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Dunkin’ Donuts Didn’t Look So Great in Blackface

Well, then: welcome back to the grind. We hope your hangover isn’t too harsh—and if it is you can just chug some Pedialyte.

So what happened over the long weekend? To start it all off, Dunkin’ Donuts hung its head and apologized for August’s biggest facepalm moment, a “bizarre and racist” ad starring an actress in blackface. This story makes a little more sense when you consider the fact that the spot ran in Thaliand, where CEOs and creative departments are all apparently a little loopy (and racist).

Nice hair, though.

The head of Dunkin’s Thailand operations thought it would be a great idea to celebrate the release of a new chocolate “charcoal donut” (which sounds disgusting, by the way) by creating an ad that starred his own daughter as…a black woman. We think.

The Asia division of nonprofit advocacy group Human Rights Watch immediately called for Dunkin’ to put a kibbosh on the troubling spot, telling the Los Angeles Times that it “fits into a long history of racist advertisements in Southeast Asia” and wondering how an ad as terribly conceived as this one could be cleared to promote an international company with a vested interest in not looking like a bunch of know-nothing colonialists. The Associated Press noted that skin tone is a big deal in Thai advertising, with one whitening cream selling the idea “that white-skinned people have better job prospects than those with dark skin” and a toothpaste brand assuring consumers that its darker product “is black, but it’s good”. Now we’re even more confused about Dunkin’.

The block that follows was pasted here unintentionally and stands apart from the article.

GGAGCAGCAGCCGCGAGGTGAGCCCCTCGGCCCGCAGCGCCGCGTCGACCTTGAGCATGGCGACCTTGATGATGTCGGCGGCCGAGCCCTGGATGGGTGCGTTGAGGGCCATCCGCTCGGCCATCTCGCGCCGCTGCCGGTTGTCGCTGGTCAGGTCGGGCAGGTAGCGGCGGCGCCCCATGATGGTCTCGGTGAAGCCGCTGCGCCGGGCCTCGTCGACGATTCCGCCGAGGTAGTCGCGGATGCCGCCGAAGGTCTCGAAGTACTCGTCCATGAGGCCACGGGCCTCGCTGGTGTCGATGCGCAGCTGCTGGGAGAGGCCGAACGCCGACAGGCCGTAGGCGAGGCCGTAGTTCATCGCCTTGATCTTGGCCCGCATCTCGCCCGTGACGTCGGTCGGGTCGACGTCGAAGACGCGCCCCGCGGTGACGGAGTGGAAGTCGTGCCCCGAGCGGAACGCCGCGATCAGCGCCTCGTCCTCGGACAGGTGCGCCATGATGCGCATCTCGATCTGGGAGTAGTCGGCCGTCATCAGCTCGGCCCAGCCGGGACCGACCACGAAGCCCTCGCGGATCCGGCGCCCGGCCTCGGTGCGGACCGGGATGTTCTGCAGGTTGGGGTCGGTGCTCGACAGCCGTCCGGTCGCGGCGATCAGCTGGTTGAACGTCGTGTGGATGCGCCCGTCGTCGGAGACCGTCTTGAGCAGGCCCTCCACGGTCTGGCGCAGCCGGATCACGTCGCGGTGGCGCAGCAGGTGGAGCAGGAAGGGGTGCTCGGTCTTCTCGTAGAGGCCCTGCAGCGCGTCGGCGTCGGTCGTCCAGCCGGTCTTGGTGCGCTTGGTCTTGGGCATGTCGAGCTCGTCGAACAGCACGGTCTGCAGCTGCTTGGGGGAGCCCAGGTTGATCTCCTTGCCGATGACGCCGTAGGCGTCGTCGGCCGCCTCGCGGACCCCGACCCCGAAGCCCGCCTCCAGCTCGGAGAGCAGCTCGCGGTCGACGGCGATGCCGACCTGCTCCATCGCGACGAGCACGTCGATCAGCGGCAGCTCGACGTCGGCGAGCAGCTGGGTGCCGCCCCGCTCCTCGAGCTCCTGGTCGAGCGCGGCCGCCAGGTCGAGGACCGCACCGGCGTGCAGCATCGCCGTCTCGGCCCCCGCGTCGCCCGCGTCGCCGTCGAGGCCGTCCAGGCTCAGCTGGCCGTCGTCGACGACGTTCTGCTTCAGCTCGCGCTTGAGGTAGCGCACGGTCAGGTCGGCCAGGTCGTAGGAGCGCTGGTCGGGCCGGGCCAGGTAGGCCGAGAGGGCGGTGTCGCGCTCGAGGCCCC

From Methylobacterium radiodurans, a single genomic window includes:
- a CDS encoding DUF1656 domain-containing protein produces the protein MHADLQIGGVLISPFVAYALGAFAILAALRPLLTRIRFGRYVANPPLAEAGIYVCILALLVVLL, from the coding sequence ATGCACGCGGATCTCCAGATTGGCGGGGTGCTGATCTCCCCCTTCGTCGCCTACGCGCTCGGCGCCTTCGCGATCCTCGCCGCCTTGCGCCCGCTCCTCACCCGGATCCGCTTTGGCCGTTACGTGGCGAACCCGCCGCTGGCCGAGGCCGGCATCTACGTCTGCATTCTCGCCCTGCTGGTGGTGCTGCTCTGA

Our favorite part of the story is the executive’s response to the inevitable uproar, which he attributed to “paranoid American thinking” while asking reporters “What if the product was white and I painted someone white, would that be racist?” Well, no—and the ad apparently didn’t “ruffle any feathers” in Thailand because consumers there are used to this kind of exploitative marketing, but we have a feeling the exec isn’t familiar with the minstrel tradition in this country.

Thankfully, Dunkin Brands’ communications department has a little more sense than its international C-suite. Comms head Karen Raskopf issued a statement to media outlets reading:

Dunkin’ Donuts recognizes the insensitivity of this spot and on behalf of our Thailand franchisee and our company, we apologize for any offense it caused. We are working with our franchisee to immediately pull the television spot and to change the campaign.

Good save, we guess. The incident is interesting for offering a peek into the ways other societies view race relations and the PR implications of related content. We probably shouldn’t be surprised that Dunkin’s Thai CEO doesn’t understand why his everyone in America hated on his campaign—it’s not like American ad execs haven’t been racially aloof at times. In fact, Roger Sterling may have some thoughts on the matter…

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